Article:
As a follow-up, I thought I’d figure out which brands have taken the bold step of ditching the .com and made their dot-brand their primary web destination.

I found 27 TLDs, which is simultaneously not a lot and easily twice as many as I was expecting.

The most-popular second-level string was “home”, with 12 examples. The string “global” occurs five times on the list.

I did this research manually with Google and a list of 275 dot-brands — anything with Spec 13 in its contract and more than two domains in its zone file — culled from my database.

To get on this list, at least one of the following had to be true:

  • The dot-brand was the top hit on Google when searching for the brand in question.
  • The .com redirects to the dot-brand.

Sometimes I had to factor out Google’s enormously irritating habit of localizing results, which would prioritize a .uk domain, particularly in the case of automotive brands.

On a few occasions, if I could not be certain whether the “official” primary site was in a ccTLD or the dot-brand, I used the brand’s Wikipedia page as a tie-breaker.

Some entries on the list may be a bit debatable.

I’m not sure whether .barclays should be there, for example. There’s little doubt in my mind that barclays.co.uk is the site that the majority of Barclays’ banking customers use, but barclays.com redirects visitors to home.barclays, so it fits my criteria.

In general, I’ve erred on the side of caution. If the top search result was for the brand’s .com, it was immediately ruled out, no matter how enthusiastic a dot-brand user the company otherwise appeared to be.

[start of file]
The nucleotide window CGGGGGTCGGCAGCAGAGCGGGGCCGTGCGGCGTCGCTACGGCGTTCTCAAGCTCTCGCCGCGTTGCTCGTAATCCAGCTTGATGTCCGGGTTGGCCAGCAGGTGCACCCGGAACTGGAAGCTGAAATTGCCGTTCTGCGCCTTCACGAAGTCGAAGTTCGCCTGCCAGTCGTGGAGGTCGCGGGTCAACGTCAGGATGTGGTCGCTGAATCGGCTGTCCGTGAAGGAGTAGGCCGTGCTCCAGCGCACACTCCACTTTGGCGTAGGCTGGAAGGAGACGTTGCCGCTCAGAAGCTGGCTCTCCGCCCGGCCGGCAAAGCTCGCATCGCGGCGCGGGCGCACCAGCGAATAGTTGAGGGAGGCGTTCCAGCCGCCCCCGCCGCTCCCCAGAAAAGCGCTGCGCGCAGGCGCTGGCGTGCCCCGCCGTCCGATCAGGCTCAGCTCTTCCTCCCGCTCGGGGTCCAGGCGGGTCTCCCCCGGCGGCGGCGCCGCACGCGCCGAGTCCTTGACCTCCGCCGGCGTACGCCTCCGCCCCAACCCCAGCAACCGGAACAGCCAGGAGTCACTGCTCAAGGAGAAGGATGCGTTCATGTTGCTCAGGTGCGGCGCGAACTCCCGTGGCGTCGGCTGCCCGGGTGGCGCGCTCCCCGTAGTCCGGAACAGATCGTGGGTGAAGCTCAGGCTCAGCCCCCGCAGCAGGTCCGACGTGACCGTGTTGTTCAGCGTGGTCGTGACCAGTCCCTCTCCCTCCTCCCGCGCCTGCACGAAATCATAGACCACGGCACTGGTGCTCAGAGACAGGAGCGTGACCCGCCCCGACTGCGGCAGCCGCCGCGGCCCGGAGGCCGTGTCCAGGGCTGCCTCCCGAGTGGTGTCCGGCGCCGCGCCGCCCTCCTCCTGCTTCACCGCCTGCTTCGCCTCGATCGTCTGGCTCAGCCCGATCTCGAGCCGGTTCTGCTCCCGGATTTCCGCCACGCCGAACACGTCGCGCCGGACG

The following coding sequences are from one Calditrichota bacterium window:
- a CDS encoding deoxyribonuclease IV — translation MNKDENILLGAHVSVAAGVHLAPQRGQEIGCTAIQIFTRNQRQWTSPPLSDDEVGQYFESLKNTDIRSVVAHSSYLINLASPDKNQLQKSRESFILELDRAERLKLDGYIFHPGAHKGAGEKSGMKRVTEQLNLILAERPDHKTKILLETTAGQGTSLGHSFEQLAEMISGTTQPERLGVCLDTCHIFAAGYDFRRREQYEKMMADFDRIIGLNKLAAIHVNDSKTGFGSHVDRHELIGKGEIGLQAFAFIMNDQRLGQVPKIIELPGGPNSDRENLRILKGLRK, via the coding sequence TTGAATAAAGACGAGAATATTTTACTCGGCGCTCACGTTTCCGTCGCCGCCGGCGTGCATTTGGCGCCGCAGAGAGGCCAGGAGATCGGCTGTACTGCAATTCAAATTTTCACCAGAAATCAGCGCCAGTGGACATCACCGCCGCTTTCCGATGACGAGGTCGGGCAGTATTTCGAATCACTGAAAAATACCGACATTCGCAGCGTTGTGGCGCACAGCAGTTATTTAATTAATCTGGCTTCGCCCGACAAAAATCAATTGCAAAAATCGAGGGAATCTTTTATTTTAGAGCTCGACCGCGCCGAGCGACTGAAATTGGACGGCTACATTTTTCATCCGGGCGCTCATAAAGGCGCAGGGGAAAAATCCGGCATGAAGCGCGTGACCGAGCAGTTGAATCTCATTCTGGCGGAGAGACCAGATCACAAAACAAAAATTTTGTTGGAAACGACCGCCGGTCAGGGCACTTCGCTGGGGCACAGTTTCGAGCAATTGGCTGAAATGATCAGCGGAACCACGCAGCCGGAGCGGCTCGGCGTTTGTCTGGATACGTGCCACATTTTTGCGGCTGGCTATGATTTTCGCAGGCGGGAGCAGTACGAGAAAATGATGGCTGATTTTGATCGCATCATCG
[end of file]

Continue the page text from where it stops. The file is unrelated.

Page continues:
Here’s the list. Please let me know if you think I’ve missed any.

TLDBrand2LD
bnpparibasBNP Paribasgroup
bradescoBanco Bradesco S.A.banco
canonCanon Inc.global
cernEuropean Organization for Nuclear Research (CERN)home
cuisinellaSALM S.A.S.ma
dhlDeutsche Post AGlogistics
fageFage International S.A.home
hisamitsuHisamitsu Pharmaceutical Co.,Inc.global
ipirangaIpiranga Produtos de Petroleo S.A.portal
komatsuKomatsu Ltd.home
kpmgKPMG International Cooperativehome
locusLocus Analytics LLChome
neustarNeuStar, Inc.home
pictetPictet Europe S.A.group
pioneerPioneer Corporationglobal
praxiPraxi S.p.A.praxi
sandvikSandvik ABhome
saxoSaxo Bank A/Shome
schmidtSALM S.A.S.home-design
senerSener Ingeniería y Sistemas, S.A.ingenieriayconstruccion
toyotaToyota Motor Corpglobal
warmanWeir Group IP Limitedhome*
weberSaint-Gobain Weber SAhome
weirWeir Group IP Limitedglobal

Twenty-seven gTLDs is not a great many, of course, considering that some dot-brands have been delegated for half a decade already.

It’s about half as many as have already torn up their ICANN registry agreements, and it represents less than 6% of the new gTLDs that my database says have Spec 13 in their contracts.

But I reiterate that this is not a list of companies using their dot-brands but rather of those apparently putting their .com firmly in the back seat to their dot-brand.

These are the 10 most-used dot-brands

It occurred to me recently that my regular coverage of companies that choose to abandon their unused dot-brand gTLDs may have created a misleading impression that the dot-brand portion of the new gTLD program has been a big old waste of time.